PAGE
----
MESA Culpa

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By Malcolm A. Kline

Accuracy in Academia has proudly joined a distinguished cadre questioning the federal funding of biased Middle East studies programs in American universities and colleges, and academic elites in those programs don’t like it one bit.

In addition to AIA, the other groups questioning whether Title VI grantees are living up to the federal mandate of education for defense and inclusion of diverse perspectives in Mid East courses include:

  • The AMCHA Initiative,“a non-profit organization dedicated to investigating, documenting, educating about, and combating anti-Semitism at institutions of higher education in America.”
  • American Association of Jewish Lawyers and Jurists
  • Endowment for Middle East Truth
  • The Louis D. Brandeis Center for Human Rights Under Law
  • Middle East Forum
  • Scholars for Peace in the Middle East
  • Simon Wiesenthal Center
  • Union of Orthodox Jewish Congregations
  • Zionist Organization of America

When we released our statement on Title VI Middle East studies programs on September 17, 2014 (Constitution Day), I stated, “Accuracy in Academia is not even asking universities to take a side in the war on terror but is neutrality too much to ask? Particularly given the amount of federal funding Middle East Studies departments get—easily in the millions—a bit of balance on issues related to Israel seems more than called for.”

“Balance is not achieved by attacking Israel from 20 different directions.” It did not take long for the Title VI establishment to react to the shared concerns of our group.

“MESA resolutely opposes all forms of hate speech and discrimination, including anti-Semitism,” Amy W. Newhall, the executive director of the Middle East Studies Association wrote in an emailed statement to Inside Higher and published the following day—September 18, 2014. “It supports prompt and forceful action in response to anti-Semitic incidents on college and university campuses.”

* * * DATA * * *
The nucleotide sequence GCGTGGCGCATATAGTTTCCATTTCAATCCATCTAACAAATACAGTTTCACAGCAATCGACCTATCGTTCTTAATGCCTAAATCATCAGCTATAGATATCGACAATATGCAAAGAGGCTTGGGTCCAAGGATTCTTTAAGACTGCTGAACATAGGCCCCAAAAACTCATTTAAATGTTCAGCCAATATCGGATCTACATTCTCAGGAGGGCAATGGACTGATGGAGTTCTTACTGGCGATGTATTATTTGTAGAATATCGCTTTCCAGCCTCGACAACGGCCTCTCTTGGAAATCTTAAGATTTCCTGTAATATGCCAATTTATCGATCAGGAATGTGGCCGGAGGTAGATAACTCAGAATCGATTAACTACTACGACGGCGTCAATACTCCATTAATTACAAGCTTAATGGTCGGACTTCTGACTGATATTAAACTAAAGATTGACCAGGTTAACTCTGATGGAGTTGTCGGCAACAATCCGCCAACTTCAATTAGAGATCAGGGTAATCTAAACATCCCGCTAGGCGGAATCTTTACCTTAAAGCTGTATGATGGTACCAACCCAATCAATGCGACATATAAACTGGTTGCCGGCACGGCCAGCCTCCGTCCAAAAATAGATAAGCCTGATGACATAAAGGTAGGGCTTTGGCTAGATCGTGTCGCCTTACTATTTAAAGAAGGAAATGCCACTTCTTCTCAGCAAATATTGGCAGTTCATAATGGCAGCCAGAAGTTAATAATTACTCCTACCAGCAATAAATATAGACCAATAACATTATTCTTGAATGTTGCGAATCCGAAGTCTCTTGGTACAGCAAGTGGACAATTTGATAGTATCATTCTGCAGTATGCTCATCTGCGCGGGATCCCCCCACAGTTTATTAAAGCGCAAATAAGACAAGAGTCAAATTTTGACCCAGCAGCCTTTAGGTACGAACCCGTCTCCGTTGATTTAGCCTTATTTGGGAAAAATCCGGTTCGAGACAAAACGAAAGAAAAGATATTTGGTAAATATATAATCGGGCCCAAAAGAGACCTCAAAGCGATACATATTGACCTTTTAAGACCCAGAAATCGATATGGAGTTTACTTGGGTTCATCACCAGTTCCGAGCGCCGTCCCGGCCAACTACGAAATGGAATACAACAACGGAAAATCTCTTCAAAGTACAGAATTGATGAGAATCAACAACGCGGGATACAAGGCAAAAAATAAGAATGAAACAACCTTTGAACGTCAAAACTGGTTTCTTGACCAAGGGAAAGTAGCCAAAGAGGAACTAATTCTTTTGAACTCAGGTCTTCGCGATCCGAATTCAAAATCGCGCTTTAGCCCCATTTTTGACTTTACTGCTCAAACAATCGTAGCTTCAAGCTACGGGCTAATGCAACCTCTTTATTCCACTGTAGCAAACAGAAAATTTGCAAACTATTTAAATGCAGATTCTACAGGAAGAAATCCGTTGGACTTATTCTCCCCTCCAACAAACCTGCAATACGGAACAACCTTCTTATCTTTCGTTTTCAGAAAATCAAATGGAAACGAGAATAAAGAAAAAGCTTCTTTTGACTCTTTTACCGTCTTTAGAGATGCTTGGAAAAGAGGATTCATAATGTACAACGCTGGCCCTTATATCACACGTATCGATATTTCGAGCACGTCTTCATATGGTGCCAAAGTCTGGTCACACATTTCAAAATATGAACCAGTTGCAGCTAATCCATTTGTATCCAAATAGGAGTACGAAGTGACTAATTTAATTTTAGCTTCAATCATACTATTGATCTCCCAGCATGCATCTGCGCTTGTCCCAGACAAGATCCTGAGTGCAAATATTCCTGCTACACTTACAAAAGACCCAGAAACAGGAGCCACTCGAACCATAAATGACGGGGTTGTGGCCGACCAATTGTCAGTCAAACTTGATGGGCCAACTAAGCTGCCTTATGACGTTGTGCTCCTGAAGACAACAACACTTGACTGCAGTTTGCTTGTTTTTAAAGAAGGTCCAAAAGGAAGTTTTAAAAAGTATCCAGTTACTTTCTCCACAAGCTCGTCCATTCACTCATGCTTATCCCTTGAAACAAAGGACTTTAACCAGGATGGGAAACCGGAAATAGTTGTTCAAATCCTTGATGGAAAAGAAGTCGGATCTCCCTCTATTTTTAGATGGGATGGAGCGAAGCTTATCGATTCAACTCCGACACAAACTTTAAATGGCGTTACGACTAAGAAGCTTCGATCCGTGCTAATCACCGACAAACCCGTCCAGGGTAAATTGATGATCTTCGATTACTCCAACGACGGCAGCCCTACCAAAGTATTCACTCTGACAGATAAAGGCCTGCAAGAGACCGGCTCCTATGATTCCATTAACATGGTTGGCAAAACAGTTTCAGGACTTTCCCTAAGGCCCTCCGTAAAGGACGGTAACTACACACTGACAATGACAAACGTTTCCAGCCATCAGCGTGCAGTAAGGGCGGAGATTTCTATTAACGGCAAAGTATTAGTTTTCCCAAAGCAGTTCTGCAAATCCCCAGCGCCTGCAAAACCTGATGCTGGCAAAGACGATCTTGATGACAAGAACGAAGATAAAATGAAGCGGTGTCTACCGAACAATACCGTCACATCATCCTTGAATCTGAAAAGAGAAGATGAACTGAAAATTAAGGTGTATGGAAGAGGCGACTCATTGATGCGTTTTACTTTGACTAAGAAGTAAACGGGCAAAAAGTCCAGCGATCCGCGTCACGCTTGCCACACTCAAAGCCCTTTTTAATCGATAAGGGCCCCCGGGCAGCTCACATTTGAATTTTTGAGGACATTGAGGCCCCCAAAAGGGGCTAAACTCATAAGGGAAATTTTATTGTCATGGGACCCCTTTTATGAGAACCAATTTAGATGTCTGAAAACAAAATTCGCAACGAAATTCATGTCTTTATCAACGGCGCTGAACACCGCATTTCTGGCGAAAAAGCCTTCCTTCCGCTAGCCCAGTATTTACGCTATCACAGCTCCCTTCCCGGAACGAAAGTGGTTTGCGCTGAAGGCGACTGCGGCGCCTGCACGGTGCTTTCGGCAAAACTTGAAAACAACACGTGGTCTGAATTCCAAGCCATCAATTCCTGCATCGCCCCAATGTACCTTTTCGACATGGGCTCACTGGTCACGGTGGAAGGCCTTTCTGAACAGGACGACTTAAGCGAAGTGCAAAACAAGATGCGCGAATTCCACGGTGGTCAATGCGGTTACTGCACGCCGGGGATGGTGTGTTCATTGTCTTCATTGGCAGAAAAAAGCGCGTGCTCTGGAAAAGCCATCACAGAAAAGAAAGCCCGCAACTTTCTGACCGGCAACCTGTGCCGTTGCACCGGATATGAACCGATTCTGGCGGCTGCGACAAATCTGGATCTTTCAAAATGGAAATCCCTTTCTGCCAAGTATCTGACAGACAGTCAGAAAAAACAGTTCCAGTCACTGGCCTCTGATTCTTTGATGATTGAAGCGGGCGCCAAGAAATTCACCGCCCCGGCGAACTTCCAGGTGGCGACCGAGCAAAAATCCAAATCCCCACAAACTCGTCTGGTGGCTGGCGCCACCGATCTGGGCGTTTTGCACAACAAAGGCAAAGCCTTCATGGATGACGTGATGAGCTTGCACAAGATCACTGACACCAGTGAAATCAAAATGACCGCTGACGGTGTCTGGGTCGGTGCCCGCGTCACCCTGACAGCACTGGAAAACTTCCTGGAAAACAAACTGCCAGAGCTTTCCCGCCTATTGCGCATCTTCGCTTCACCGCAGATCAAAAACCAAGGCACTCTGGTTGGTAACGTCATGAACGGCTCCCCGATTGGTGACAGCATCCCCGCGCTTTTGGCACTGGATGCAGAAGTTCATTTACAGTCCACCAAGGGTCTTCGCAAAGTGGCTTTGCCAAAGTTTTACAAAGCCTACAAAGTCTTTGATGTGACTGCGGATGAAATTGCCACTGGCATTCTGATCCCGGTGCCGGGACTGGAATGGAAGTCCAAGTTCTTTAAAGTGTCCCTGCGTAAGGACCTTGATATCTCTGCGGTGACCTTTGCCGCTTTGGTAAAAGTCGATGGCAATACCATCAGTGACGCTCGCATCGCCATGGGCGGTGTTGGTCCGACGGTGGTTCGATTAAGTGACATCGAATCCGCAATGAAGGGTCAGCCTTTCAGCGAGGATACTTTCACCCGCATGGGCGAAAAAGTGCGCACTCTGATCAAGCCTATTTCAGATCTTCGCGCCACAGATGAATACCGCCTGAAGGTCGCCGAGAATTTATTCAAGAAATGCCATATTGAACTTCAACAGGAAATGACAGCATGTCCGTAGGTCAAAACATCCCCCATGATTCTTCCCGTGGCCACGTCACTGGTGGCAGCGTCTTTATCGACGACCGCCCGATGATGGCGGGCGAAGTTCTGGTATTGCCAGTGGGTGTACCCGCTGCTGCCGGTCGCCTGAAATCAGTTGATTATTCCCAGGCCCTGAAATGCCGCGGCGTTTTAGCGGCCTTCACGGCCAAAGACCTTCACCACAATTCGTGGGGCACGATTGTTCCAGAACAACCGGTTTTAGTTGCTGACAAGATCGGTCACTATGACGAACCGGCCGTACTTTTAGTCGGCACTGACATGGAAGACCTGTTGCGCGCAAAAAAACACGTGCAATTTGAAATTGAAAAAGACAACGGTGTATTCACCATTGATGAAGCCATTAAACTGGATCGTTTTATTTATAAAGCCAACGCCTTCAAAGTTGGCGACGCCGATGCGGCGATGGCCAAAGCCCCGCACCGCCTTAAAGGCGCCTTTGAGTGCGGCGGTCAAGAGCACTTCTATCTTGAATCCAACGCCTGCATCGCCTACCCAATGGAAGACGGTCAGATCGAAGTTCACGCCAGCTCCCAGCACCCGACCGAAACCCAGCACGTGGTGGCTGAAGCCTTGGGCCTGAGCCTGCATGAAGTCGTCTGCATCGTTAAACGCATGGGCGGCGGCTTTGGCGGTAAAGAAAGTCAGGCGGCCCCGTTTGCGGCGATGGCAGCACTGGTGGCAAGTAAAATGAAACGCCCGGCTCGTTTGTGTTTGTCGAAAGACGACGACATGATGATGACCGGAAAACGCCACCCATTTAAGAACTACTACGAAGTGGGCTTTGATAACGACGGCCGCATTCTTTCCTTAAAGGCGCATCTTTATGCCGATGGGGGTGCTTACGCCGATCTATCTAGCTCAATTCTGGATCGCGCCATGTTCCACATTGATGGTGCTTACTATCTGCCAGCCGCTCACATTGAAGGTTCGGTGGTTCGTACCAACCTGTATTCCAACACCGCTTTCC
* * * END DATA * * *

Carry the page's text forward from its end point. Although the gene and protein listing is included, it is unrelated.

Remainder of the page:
“However, MESA is concerned that some of the reports issued by partisan political groups based outside academia may actually weaken efforts to combat anti-Semitism by portraying all criticism of Israeli policies as a form of anti-Semitism or as ‘anti-Israel.’ Their real goal seems to be to shut down open discussion of issues of public concern by demonizing academic and other critics of Israel, Zionism, and U.S. policy in the Middle East, in many cases by tarring them with the brush of anti-Semitism. They are even willing to threaten federal funding for university-based Middle East studies centers, which have a long and distinguished history of providing the United States with thousands of people trained in the languages, politics, cultures and histories of this critical region.”

“If Prof. Newhall’s association defends the status quo against diverse perspectives, then it is they who are trying to shut down debate,” Kenneth L. Marcus, President and General Counsel of The Louis D. Brandeis Center for Human Rights Under Law stated in a letter to the Chronicle of Higher Education.

Regarding Professor Newhall’s claim that MESA stands ready to take a stand against anti-Semitism,Winfield Myers of the Middle East Forum points out, “Were this true, MESA would have condemned flagrantly anti-Semitic statements by Joseph Massad and Hamid Dabashi of Columbia, Ali Mazrui of SUNY Binghamton, As’ad AbuKhalil of Cal State Stanislaus, and countless others. Yet it consistentlydefends such speech rather than condemning it.”

Finally, I would like to ask, if academic freedom is really free, why should taxpayers pay for it?

Article originally published at

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The Endowment for Middle East Truth
Founded in 2005, The Endowment for Middle East Truth (EMET) is a Washington, D.C. based think tank and policy center with an unabashedly pro-America and pro-Israel stance. EMET (which means truth in Hebrew) prides itself on challenging the falsehoods and misrepresentations that abound in U.S. Middle East policy.

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